Essential tremor (ET) is among the most common neurological disorders. Characterized by rhythmic shaking, it primarily affects the hands but can also involve the head, voice, and other parts of the body. Although it is benign, meaning it doesn’t lead to life-threatening conditions like Parkinson’s disease, its impact on daily tasks and quality of life can be significant.
Everyday actions such as drinking, eating, writing, or dressing can become challenging, leading to frustration and self-consciousness among those affected.
Causes and Symptoms:
The exact cause of essential tremor remains uncertain. However, it seems to run in families, suggesting a genetic component. Some studies have identified potential genetic mutations that could be linked to ET, but these findings are yet to be conclusive.
The primary symptom is the involuntary shaking or tremor, which:
- Is rhythmic: Typically, the tremor involves a back-and-forth movement.
- Worsens with movement: The tremor becomes more pronounced when the affected body part is being used. This is termed as an “action tremor.”
- May improve with rest: When the affected body part is at rest, the tremor might reduce or disappear.
- Might get worse over time: While the progression is usually slow, over time the tremor can become more noticeable and disruptive.
- Can affect both sides of the body: However, it might be more pronounced in one side.
Other than the shaking, people with ET typically do not have any other neurological symptoms. However, in some cases, there may be problems with balance.
Treatment for essential tremor is individualized, focusing on alleviating the symptoms and improving functionality in daily life. Medications like propranolol and primidone are among the most prescribed. However, some patients do not respond to medications or experience adverse side effects.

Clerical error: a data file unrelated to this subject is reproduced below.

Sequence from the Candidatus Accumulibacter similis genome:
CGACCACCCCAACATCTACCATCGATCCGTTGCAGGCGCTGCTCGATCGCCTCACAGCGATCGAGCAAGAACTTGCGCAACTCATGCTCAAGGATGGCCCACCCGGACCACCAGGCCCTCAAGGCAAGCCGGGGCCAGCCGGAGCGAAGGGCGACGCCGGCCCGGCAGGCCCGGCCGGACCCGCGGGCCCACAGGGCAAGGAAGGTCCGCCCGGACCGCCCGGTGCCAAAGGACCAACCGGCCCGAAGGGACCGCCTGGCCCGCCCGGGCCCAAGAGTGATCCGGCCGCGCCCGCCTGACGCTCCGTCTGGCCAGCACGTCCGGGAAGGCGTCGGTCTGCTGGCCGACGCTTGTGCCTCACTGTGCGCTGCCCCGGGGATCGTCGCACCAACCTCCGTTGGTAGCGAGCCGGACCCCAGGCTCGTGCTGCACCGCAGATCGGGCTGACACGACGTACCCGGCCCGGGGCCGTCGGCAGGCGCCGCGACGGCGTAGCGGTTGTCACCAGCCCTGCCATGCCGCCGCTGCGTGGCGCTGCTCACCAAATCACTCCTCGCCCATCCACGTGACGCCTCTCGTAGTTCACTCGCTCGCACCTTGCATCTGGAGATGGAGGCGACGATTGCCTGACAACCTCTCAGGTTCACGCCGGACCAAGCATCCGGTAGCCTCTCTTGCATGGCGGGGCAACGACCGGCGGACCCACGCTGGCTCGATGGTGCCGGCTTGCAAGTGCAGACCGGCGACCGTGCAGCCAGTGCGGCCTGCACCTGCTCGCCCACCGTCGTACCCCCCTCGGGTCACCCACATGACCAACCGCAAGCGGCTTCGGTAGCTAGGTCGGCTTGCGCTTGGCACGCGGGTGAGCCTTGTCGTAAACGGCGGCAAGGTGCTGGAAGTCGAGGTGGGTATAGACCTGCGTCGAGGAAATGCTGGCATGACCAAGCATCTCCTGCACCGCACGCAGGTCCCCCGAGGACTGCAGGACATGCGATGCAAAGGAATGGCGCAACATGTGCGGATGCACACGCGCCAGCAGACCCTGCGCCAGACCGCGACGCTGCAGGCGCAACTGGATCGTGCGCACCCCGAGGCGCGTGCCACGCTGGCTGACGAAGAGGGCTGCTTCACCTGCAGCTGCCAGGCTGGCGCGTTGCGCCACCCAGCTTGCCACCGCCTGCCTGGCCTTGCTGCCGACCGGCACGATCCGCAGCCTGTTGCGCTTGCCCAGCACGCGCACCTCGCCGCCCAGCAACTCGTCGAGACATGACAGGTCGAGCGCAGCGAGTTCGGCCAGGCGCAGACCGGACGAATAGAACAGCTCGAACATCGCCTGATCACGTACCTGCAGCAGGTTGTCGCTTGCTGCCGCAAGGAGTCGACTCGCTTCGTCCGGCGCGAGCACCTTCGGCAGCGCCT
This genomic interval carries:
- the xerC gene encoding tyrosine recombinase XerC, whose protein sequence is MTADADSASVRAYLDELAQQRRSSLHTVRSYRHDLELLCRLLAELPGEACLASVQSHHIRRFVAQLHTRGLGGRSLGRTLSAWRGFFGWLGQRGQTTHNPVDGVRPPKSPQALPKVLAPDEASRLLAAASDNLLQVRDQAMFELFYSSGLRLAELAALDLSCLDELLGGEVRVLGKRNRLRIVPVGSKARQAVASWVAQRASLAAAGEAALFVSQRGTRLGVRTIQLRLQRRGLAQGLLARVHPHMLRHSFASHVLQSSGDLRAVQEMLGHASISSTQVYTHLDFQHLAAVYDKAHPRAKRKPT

In cases where medication is not effective or suitable, alternative treatments may be recommended:
- Deep Brain Stimulation (DBS): It involves implanting an electrode into the brain. The electrode emits electrical impulses that can interrupt signals causing tremors.
- Botox Injections: These can be used, especially for tremors in the hand or voice. Botox works by blocking nerve signals, leading to muscle relaxation and reduction in tremor.
- MR-Guided Focused Ultrasound: A newer and non-invasive approach to treat essential tremor is MR-guided focused ultrasound. This technique harnesses the power of precise, high-intensity ultrasound waves to target specific brain tissue responsible for the tremor. Magnetic resonance imaging (MRI) is used to guide the ultrasound beams to the exact location in the brain, ensuring precision. The focused energy heats and destroys the targeted tissue, leading to tremor reduction. Since there is no incision, the risks of infections or complications are lower. Multiple studies have shown promising results with significant reductions in tremor severity and improved quality of life.
Essential tremor, while benign, can pose significant challenges in daily life for those affected. While medications are the primary mode of treatment, alternative therapies, particularly MR-guided focused ultrasound, offer hope for those seeking non-invasive and effective interventions. As research progresses, there’s optimism that more advanced and targeted treatments will emerge, improving the lives of those living with ET.